Drawings of butterflies, Arabic writing and scorpions now adorn what was once a barren highway underpass dividing two New Haven neighborhoods.

In an effort to reclaim bare concrete passageways and to bridge two New Haven communities, hundreds of volunteers painted murals under Interstate 91 this past weekend. Part of the Under 91 Project, over 400 people flocked to Humphrey and State Streets on Sept. 27 for a block party and mural painting. The event marked the first time in New Haven’s history that the city allowed a community group to paint a permanent mural on a state-owned underpass. The project organizers said they hoped the mural would help bridge the East Haven and Fair Haven neighborhoods, which are divided by the highway.

“It was an inspiring process,” project organizer Yonatan Landau SOM ’15 said. “It was the first time I had really seen the East Rock and Fair Haven communities come together.”

The Under 91 Project set out early this summer to install a mural that would permanently transform the barren stretch of featureless concrete under the interstate into an inviting public walkway.

In early March, project organizers — led by a group of Yale graduate students and New Haven community members — administered surveys to New Haven residents, asking their impressions on the underpass and what type of art they would like to see on its walls. Based on these results, the organizers solicited calls for artists to design the mural and then allowed community members to vote on their favorite design. By this weekend’s block party, the group had received over 20 submissions from talented artists, Landau said.

The winning mural design named “Bright Big Wall” was created by the collaborative team of local artists Damian Paglia, Alberto Colon and a graffiti group dubbed Hi Crew. At Saturday’s block party, community members had the opportunity to paint a part of the underpass wall.

Under 91 Project organizers said they hoped the mural and residents’ contributions to the artwork this weekend would liven the concrete wasteland underneath the highway.

Boris Sigal SOM ’14, a leader of the Under 91 Project, emphasized how dark and uninviting the highway was before this weekend’s event. Another leader of Under 91, Aicha Woods ARC ’97 echoed Sigal’s observation.

“The highway makes a very inhospitable passage even though it is a boundary that a lot of people have to pass everyday,” she said.

Woods also commented on the deep-seated social and economic divisions between East Haven and Fair Haven.

“The highway really makes a pretty brutal division line at the ground level through neighborhoods,” she said.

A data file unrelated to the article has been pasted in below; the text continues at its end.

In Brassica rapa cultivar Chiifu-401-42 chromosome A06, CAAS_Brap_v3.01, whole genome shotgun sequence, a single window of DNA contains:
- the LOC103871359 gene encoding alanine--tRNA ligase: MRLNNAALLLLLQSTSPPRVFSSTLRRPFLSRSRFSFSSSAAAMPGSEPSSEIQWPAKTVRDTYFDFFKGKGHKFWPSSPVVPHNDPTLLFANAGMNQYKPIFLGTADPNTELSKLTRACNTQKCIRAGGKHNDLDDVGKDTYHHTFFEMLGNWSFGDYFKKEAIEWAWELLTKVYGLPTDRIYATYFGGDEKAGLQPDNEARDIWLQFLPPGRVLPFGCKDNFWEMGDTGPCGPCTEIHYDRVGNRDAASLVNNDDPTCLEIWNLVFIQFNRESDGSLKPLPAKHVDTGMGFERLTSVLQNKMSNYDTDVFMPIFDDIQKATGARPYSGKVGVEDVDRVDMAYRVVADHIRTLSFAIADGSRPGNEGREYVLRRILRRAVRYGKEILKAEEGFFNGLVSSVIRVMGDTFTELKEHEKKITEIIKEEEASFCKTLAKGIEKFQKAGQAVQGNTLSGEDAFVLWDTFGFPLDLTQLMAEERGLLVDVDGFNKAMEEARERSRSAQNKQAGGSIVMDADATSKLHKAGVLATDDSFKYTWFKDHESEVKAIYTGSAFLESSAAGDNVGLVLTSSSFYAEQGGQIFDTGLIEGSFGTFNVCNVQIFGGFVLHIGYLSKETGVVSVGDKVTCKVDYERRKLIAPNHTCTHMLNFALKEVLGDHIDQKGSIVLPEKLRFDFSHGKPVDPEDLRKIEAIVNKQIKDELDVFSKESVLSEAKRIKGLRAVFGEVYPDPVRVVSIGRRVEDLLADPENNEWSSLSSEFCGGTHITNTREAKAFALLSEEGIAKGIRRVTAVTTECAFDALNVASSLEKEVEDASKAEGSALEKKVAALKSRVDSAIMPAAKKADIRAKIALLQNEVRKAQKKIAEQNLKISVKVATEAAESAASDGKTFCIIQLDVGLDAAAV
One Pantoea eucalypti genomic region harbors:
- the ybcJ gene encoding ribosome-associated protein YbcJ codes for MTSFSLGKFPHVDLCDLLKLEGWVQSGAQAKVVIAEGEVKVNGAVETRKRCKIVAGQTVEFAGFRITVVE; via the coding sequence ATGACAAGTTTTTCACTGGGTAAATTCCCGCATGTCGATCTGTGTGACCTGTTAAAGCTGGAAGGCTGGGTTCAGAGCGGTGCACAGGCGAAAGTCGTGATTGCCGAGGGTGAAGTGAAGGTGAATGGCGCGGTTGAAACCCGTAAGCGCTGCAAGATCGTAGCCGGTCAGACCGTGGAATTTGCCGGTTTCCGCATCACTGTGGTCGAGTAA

Landau added that most Yalies are unaware of what exists beyond the Interstate 91 underpass that connects Upper State Street and Jocelyn Square neighborhoods at Humphrey Street. He noted that most of his classmates do not know where his apartment is, even though it is only a few blocks away from key landmarks such as East Rock and the business school.

In spite of the divide between the two neighborhoods, the block party was a huge success, Sigal said, because hundreds of people from different neighborhoods in New Haven contributed to the wall by adding drawings and paintings. “The Block party was one of the most truly diverse and cross-over community events I’ve been to in New haven,” Woods said. “Credit for its success should go to the artists, to community for supporting it, and the hardworking volunteers.”

The Under 91 Project stems from the Inside Out project, an effort to post temporary black and white portraits in the same highway underpasses in 2012, Woods said. Like the Inside Out Project, the Under 91 Project is sponsored by the Urban Resources Initiative — a nonprofit organization supporting community development initiatives — and local businesses such as Artist and Craftsman Supply supported the event by donating thousands of spray cans. Despite the similarities between the two projects, though, Woods said that the organization and scale of the Under 91 project is unprecedented for the city.

“What is on the wall is truly incredible because of the diversity of language, expressions and positivity,” Woods said.

Due to its novelty, the process of gaining state-issued permission for this project was complicated, Woods said. The team of organizers had to acquire a temporary encroachment permit and maintenance agreement from the city in order to have the block party event, and Woods said organizers are still negotiating with the city to ensure that the mural can remain on the underpass indefinitely.

Organizers said they may add artwork to other barren underpasses in New Haven in the future.

Some of the artwork added to the wall this weekend includes Arabic writing, butterflies and scorpions.